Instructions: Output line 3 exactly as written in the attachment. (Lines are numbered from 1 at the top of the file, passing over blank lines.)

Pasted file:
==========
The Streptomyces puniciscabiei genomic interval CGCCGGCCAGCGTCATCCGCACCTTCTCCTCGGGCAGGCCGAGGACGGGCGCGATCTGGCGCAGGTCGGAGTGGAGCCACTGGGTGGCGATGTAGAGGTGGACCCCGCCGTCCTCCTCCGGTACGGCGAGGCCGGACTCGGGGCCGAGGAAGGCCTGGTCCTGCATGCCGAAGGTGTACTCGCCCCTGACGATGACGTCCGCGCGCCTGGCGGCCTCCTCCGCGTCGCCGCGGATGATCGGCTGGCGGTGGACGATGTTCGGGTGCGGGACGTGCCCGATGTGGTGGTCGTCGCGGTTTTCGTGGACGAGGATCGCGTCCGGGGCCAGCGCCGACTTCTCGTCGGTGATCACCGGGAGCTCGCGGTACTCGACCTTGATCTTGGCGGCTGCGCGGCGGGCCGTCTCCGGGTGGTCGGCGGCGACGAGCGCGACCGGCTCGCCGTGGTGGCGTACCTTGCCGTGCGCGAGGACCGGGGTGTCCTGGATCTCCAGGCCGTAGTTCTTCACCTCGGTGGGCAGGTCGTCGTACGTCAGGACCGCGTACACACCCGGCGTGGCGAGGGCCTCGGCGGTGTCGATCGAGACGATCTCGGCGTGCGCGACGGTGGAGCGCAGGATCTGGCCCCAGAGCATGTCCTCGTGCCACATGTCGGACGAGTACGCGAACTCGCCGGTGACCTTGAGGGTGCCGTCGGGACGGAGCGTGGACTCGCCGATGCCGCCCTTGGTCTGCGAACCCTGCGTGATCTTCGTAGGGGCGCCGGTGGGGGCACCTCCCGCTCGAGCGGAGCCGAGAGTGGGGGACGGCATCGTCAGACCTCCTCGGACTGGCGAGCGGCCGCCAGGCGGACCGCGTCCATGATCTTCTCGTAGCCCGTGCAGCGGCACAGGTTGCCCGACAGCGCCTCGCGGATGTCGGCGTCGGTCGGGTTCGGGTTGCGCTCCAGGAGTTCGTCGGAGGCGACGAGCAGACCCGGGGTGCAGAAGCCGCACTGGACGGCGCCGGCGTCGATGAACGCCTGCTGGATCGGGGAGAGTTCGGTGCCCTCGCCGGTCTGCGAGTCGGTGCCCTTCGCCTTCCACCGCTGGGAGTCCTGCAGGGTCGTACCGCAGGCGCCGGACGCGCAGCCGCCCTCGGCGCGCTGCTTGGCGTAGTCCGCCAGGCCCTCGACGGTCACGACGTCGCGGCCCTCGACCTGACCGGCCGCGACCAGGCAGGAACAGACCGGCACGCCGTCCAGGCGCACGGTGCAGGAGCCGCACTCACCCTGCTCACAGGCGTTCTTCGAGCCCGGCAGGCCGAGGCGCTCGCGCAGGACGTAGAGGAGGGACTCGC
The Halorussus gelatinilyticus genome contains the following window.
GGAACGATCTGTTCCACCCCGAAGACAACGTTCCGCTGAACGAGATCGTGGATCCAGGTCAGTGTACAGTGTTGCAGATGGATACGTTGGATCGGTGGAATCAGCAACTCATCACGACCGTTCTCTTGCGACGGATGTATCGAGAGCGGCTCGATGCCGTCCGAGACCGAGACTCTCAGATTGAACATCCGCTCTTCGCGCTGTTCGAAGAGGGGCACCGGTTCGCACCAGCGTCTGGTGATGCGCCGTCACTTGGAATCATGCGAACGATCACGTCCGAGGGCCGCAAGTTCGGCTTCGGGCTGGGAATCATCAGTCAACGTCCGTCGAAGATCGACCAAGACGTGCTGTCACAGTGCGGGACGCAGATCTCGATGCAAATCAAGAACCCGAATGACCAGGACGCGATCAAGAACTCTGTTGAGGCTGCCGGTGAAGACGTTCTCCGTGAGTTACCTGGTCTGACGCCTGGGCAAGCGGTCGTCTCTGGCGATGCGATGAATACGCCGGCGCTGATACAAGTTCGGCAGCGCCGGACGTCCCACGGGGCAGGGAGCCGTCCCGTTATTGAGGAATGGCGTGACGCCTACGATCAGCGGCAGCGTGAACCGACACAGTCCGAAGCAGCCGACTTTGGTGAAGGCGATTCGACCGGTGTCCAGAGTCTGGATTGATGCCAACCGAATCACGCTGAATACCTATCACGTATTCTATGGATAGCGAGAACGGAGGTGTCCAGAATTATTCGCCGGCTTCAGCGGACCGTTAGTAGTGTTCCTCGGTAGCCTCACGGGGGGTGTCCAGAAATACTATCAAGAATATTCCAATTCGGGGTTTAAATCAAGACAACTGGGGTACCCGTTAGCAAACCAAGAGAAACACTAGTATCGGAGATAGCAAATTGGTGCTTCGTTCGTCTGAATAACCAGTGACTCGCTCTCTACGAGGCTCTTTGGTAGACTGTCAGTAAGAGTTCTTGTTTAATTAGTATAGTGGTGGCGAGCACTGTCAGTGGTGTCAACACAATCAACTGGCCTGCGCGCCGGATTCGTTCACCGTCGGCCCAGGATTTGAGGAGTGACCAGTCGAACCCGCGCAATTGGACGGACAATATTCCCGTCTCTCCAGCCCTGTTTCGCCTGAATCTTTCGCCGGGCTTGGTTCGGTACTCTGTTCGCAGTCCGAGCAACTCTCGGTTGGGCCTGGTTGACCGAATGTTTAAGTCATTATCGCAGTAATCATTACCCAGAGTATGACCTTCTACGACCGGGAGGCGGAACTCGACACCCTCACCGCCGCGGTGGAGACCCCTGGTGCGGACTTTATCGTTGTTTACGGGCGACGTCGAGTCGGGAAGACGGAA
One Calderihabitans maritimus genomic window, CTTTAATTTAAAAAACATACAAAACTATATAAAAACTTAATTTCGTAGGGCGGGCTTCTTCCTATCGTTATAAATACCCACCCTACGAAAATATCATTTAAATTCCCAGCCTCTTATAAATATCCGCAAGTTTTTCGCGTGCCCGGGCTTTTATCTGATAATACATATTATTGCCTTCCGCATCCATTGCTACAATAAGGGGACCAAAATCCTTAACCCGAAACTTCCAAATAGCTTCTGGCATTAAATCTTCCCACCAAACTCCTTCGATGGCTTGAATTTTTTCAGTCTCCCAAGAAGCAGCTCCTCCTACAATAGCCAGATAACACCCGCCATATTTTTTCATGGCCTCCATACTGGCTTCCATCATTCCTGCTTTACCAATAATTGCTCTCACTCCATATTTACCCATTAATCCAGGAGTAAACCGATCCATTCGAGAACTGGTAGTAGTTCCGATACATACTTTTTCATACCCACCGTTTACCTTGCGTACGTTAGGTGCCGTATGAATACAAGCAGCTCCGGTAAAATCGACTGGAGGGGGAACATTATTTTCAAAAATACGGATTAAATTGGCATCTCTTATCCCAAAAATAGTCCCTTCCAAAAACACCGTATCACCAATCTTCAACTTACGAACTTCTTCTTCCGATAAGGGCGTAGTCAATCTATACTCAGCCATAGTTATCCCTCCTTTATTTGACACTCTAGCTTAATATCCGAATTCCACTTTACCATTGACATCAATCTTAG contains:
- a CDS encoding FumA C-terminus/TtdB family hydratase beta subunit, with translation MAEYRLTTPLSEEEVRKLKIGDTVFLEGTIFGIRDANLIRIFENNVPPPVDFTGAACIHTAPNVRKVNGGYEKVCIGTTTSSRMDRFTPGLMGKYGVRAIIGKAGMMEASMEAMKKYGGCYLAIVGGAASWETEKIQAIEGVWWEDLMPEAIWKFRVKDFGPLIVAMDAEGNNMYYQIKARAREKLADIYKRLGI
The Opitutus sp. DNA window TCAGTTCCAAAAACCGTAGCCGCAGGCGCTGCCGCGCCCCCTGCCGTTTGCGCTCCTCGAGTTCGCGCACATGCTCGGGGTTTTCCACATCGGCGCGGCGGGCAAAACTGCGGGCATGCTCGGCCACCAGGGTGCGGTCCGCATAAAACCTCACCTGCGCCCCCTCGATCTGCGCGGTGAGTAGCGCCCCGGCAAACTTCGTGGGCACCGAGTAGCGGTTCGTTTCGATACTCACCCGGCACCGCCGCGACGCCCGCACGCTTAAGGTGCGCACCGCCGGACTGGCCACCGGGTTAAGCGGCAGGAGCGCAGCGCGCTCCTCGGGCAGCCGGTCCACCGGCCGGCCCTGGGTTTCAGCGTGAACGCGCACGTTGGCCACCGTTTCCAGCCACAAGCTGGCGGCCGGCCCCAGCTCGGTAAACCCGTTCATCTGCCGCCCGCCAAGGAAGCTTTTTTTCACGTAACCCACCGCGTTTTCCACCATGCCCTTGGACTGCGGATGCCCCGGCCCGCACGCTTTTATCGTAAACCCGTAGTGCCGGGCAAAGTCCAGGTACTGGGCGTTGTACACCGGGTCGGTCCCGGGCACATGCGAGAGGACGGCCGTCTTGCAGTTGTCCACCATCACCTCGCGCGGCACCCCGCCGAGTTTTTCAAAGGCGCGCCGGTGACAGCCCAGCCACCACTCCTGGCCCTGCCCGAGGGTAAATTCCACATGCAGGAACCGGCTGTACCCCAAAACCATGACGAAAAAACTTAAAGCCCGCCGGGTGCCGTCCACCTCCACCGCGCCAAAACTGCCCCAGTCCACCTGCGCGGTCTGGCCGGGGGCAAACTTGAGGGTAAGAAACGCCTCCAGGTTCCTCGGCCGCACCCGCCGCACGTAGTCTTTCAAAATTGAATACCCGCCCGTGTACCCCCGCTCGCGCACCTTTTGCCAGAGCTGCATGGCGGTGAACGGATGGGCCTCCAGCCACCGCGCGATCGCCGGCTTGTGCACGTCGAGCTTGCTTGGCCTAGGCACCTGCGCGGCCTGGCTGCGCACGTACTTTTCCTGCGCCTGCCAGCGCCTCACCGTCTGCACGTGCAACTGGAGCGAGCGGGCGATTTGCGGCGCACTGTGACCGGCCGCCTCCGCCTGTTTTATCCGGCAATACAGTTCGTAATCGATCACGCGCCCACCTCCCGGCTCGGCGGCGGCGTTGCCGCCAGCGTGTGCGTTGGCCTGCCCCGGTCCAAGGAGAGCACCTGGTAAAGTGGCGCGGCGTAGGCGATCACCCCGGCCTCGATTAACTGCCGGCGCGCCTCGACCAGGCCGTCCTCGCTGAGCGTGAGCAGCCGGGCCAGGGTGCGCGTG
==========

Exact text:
GGAACGATCTGTTCCACCCCGAAGACAACGTTCCGCTGAACGAGATCGTGGATCCAGGTCAGTGTACAGTGTTGCAGATGGATACGTTGGATCGGTGGAATCAGCAACTCATCACGACCGTTCTCTTGCGACGGATGTATCGAGAGCGGCTCGATGCCGTCCGAGACCGAGACTCTCAGATTGAACATCCGCTCTTCGCGCTGTTCGAAGAGGGGCACCGGTTCGCACCAGCGTCTGGTGATGCGCCGTCACTTGGAATCATGCGAACGATCACGTCCGAGGGCCGCAAGTTCGGCTTCGGGCTGGGAATCATCAGTCAACGTCCGTCGAAGATCGACCAAGACGTGCTGTCACAGTGCGGGACGCAGATCTCGATGCAAATCAAGAACCCGAATGACCAGGACGCGATCAAGAACTCTGTTGAGGCTGCCGGTGAAGACGTTCTCCGTGAGTTACCTGGTCTGACGCCTGGGCAAGCGGTCGTCTCTGGCGATGCGATGAATACGCCGGCGCTGATACAAGTTCGGCAGCGCCGGACGTCCCACGGGGCAGGGAGCCGTCCCGTTATTGAGGAATGGCGTGACGCCTACGATCAGCGGCAGCGTGAACCGACACAGTCCGAAGCAGCCGACTTTGGTGAAGGCGATTCGACCGGTGTCCAGAGTCTGGATTGATGCCAACCGAATCACGCTGAATACCTATCACGTATTCTATGGATAGCGAGAACGGAGGTGTCCAGAATTATTCGCCGGCTTCAGCGGACCGTTAGTAGTGTTCCTCGGTAGCCTCACGGGGGGTGTCCAGAAATACTATCAAGAATATTCCAATTCGGGGTTTAAATCAAGACAACTGGGGTACCCGTTAGCAAACCAAGAGAAACACTAGTATCGGAGATAGCAAATTGGTGCTTCGTTCGTCTGAATAACCAGTGACTCGCTCTCTACGAGGCTCTTTGGTAGACTGTCAGTAAGAGTTCTTGTTTAATTAGTATAGTGGTGGCGAGCACTGTCAGTGGTGTCAACACAATCAACTGGCCTGCGCGCCGGATTCGTTCACCGTCGGCCCAGGATTTGAGGAGTGACCAGTCGAACCCGCGCAATTGGACGGACAATATTCCCGTCTCTCCAGCCCTGTTTCGCCTGAATCTTTCGCCGGGCTTGGTTCGGTACTCTGTTCGCAGTCCGAGCAACTCTCGGTTGGGCCTGGTTGACCGAATGTTTAAGTCATTATCGCAGTAATCATTACCCAGAGTATGACCTTCTACGACCGGGAGGCGGAACTCGACACCCTCACCGCCGCGGTGGAGACCCCTGGTGCGGACTTTATCGTTGTTTACGGGCGACGTCGAGTCGGGAAGACGGAA